Thirdly, it is essential to understand and amplify the roots of what fosters discipline for combatants, and have a systematic approach. We know that clear rules, training, leadership and accountability in the chain of command are important building blocks.
Fourthly, we know from research that the main drivers of violence against women are deep-rooted gender inequalities. Pervasive gender norms and unequal power-relations create the conditions in which violence against women is tolerated and even, in some cases, accepted. In some societies, perpetrating sexual violence is not really regarded as a bad thing. It is not a good thing either, it is just a fact.
Understanding the dynamics of power and culture is key to changing these attitudes, and to engaging men as agents of change. Men who have worked towards an equal and fair society must be empowered and lead by example, to break situations of ongoing violence.
In Norway’s new humanitarian strategy, we have announced enhanced efforts to combat sexual and gender based violence. We want to establish new initiatives in this field, and we will increase our support for relevant measures, such as provision of psychosocial support to survivors.
This includes efforts to prevent and respond to abuse and violence against men and boys. These efforts are to complement, not replace or reduce the attention and support provided to women and girls. It is a matter of approaching a complex problem in its totality, and ensure that we do not ignore the rights or needs of any one group.
This year marks 10 years of the mandate of the UN Special representative on Sexual Violence in Conflict. In 2019 there will be a number of international events dealing with various aspects of sexual and gender based violence and conflict-related sexual violence. One of these events will be hosted by Norway with the Special representative, Pramila Patten, with UN OCHA, UNFPA and other partners.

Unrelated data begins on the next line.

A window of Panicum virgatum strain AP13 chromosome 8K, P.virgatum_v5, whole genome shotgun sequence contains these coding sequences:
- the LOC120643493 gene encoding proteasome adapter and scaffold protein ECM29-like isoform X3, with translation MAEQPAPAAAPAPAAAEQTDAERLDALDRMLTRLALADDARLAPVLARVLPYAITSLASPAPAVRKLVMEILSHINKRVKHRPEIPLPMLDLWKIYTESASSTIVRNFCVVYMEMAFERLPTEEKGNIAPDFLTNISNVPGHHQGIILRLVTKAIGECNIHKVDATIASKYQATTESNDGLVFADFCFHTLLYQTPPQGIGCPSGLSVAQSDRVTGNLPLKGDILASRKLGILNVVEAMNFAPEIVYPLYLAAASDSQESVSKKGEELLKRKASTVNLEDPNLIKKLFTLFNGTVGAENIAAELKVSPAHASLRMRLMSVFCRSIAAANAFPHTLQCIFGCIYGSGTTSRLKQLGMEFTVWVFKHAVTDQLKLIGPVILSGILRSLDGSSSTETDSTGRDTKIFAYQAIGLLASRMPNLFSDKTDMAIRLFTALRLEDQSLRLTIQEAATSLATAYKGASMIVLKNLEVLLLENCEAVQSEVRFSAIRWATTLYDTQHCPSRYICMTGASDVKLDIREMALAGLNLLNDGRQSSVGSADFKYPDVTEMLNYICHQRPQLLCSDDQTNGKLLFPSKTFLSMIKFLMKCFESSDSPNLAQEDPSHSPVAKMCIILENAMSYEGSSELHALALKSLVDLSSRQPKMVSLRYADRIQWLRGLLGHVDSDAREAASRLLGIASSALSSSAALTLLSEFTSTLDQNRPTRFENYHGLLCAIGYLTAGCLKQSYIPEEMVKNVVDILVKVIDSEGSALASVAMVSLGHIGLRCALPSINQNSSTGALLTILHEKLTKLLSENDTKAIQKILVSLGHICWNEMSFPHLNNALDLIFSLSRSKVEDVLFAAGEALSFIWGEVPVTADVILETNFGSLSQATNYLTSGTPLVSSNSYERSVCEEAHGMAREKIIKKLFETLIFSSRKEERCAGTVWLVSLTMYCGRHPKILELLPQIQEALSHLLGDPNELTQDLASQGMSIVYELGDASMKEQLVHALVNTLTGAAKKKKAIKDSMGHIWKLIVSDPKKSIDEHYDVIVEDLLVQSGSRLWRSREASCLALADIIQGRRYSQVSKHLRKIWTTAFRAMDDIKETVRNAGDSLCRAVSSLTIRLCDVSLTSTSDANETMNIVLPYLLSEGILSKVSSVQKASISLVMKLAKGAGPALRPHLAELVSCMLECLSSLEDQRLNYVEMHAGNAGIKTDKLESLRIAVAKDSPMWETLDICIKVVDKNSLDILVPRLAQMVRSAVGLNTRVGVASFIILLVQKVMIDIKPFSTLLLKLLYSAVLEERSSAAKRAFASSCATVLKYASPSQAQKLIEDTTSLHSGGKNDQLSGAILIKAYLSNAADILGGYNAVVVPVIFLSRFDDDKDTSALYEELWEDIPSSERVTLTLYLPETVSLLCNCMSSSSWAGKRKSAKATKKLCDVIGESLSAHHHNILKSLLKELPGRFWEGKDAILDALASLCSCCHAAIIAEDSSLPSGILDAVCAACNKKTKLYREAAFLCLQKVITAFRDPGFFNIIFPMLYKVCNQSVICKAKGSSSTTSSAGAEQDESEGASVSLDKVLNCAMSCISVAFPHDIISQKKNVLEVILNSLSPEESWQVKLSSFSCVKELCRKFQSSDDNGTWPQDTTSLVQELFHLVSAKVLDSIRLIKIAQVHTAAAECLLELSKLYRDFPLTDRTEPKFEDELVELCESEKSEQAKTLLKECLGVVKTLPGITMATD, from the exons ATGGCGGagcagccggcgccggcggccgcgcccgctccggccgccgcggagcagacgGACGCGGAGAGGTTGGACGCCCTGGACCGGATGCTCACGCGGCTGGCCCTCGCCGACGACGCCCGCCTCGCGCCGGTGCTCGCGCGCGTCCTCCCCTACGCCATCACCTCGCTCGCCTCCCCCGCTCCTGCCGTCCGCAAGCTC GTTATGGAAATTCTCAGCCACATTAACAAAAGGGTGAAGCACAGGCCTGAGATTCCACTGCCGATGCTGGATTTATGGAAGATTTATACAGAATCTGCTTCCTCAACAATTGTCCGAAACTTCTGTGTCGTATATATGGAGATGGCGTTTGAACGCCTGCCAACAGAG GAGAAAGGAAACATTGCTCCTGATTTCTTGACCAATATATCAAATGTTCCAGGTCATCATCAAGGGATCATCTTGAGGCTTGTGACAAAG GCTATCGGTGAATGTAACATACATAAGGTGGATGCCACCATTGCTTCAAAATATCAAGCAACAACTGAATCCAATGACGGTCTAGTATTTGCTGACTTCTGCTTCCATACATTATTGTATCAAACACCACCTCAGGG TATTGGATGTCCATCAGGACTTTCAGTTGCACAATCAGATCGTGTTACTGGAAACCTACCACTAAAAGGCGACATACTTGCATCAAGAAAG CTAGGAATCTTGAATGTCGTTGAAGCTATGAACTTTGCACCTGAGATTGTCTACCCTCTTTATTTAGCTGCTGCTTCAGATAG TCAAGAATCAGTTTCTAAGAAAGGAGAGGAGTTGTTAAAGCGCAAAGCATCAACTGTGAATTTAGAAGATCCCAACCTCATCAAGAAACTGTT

This will be an International Conference with the aim of closing the gaps in the humanitarian response to sexual and gender based violence, focusing especially on conflict-related sexual violence.
The objectives will be:
- to mobilise stronger political commitment to protect and assist people at risk and survivors of conflict-related sexual violence,
- to mobilise additional financial resources, especially for the UN-coordinated Humanitarian Response Plans in this field, and
- to highlight best practices and lessons learned to prevent and respond to sexual and gender based violence in humanitarian situations.
I look forward to inviting ministers, high-level officials, heads of international organizations and not least civil society leaders to Oslo on 24 May. There will also be a preparatory event organized by civil society on 23 May hosted by Norwegian Church Aid, in cooperation with other organizations. Civil society engagement is vital.
Let me end by underlining that the devastating physical, psychological and social impact of gender based-violence demand a complete response. To end gender-based violence, we must work with whole communities, women and men, girls and boys.
In Mukwege’s Nobel lecture, he reminded the world that the choice is ours, whether or not “we create a positive masculinity which promotes gender equality, in times of peace and in times of war.”
I believe this is key. Not falling into the trap of rejecting masculinity, but a collective effort to create, show and uphold a positive masculinity. One that is compatible with helping victims, and incompatible with creating them.
Thank you for your attention.